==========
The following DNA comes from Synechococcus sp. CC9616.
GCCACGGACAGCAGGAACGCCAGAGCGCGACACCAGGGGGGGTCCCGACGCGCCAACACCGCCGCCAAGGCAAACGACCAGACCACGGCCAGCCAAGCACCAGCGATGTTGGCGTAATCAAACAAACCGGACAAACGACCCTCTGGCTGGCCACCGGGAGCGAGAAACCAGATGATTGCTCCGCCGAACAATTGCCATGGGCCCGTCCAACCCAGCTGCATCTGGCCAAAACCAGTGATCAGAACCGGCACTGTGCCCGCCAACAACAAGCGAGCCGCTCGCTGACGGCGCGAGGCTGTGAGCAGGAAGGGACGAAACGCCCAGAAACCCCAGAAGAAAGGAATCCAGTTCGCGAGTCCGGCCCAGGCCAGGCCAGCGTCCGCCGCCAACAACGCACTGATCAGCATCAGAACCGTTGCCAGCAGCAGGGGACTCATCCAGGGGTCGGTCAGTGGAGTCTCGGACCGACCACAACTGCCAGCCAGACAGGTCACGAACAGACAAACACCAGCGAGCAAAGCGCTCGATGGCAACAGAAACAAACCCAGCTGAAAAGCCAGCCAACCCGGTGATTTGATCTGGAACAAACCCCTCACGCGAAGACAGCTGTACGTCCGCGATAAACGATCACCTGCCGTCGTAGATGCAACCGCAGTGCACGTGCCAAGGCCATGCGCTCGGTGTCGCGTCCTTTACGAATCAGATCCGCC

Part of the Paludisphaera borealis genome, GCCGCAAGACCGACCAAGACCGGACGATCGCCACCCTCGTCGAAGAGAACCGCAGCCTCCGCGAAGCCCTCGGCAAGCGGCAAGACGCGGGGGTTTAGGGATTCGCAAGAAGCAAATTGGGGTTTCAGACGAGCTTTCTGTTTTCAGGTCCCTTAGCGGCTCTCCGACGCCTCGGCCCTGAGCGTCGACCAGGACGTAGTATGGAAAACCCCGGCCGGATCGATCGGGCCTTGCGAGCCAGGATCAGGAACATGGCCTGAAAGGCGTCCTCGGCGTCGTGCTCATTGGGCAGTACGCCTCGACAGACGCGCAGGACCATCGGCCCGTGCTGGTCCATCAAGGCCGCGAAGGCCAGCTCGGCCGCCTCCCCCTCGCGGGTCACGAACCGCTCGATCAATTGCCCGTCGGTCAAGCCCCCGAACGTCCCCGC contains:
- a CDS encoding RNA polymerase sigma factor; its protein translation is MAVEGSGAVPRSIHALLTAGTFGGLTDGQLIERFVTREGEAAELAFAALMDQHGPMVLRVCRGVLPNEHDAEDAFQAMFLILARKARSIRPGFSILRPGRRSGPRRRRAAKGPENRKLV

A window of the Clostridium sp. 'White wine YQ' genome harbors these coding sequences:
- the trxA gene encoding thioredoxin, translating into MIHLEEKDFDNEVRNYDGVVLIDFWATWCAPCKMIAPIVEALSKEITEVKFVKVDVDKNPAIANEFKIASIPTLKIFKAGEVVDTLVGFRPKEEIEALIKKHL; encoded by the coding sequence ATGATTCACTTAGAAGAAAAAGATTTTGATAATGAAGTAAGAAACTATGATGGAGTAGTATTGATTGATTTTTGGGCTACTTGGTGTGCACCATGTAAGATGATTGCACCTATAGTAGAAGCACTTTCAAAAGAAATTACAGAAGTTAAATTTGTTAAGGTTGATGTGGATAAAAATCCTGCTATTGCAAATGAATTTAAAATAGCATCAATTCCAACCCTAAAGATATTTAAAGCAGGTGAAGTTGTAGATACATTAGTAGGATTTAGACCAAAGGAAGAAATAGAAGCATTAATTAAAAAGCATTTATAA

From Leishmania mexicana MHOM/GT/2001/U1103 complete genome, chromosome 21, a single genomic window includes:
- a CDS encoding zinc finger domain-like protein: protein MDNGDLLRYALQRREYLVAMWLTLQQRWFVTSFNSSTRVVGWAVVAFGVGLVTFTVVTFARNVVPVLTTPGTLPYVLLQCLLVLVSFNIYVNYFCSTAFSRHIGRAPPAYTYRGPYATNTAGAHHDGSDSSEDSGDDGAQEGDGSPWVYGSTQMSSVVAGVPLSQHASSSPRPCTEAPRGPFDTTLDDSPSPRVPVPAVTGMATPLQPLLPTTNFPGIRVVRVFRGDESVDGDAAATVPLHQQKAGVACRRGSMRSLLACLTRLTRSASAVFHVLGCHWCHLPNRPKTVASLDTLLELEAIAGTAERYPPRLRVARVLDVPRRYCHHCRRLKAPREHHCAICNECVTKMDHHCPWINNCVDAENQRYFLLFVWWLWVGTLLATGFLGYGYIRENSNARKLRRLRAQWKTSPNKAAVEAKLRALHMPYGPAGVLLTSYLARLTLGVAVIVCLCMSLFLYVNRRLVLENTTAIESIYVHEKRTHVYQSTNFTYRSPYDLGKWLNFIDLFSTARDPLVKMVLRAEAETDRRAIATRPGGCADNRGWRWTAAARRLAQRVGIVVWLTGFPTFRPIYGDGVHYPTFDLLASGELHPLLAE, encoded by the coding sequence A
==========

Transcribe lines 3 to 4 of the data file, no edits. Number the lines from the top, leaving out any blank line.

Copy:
Part of the Paludisphaera borealis genome, GCCGCAAGACCGACCAAGACCGGACGATCGCCACCCTCGTCGAAGAGAACCGCAGCCTCCGCGAAGCCCTCGGCAAGCGGCAAGACGCGGGGGTTTAGGGATTCGCAAGAAGCAAATTGGGGTTTCAGACGAGCTTTCTGTTTTCAGGTCCCTTAGCGGCTCTCCGACGCCTCGGCCCTGAGCGTCGACCAGGACGTAGTATGGAAAACCCCGGCCGGATCGATCGGGCCTTGCGAGCCAGGATCAGGAACATGGCCTGAAAGGCGTCCTCGGCGTCGTGCTCATTGGGCAGTACGCCTCGACAGACGCGCAGGACCATCGGCCCGTGCTGGTCCATCAAGGCCGCGAAGGCCAGCTCGGCCGCCTCCCCCTCGCGGGTCACGAACCGCTCGATCAATTGCCCGTCGGTCAAGCCCCCGAACGTCCCCGC contains:
- a CDS encoding RNA polymerase sigma factor; its protein translation is MAVEGSGAVPRSIHALLTAGTFGGLTDGQLIERFVTREGEAAELAFAALMDQHGPMVLRVCRGVLPNEHDAEDAFQAMFLILARKARSIRPGFSILRPGRRSGPRRRRAAKGPENRKLV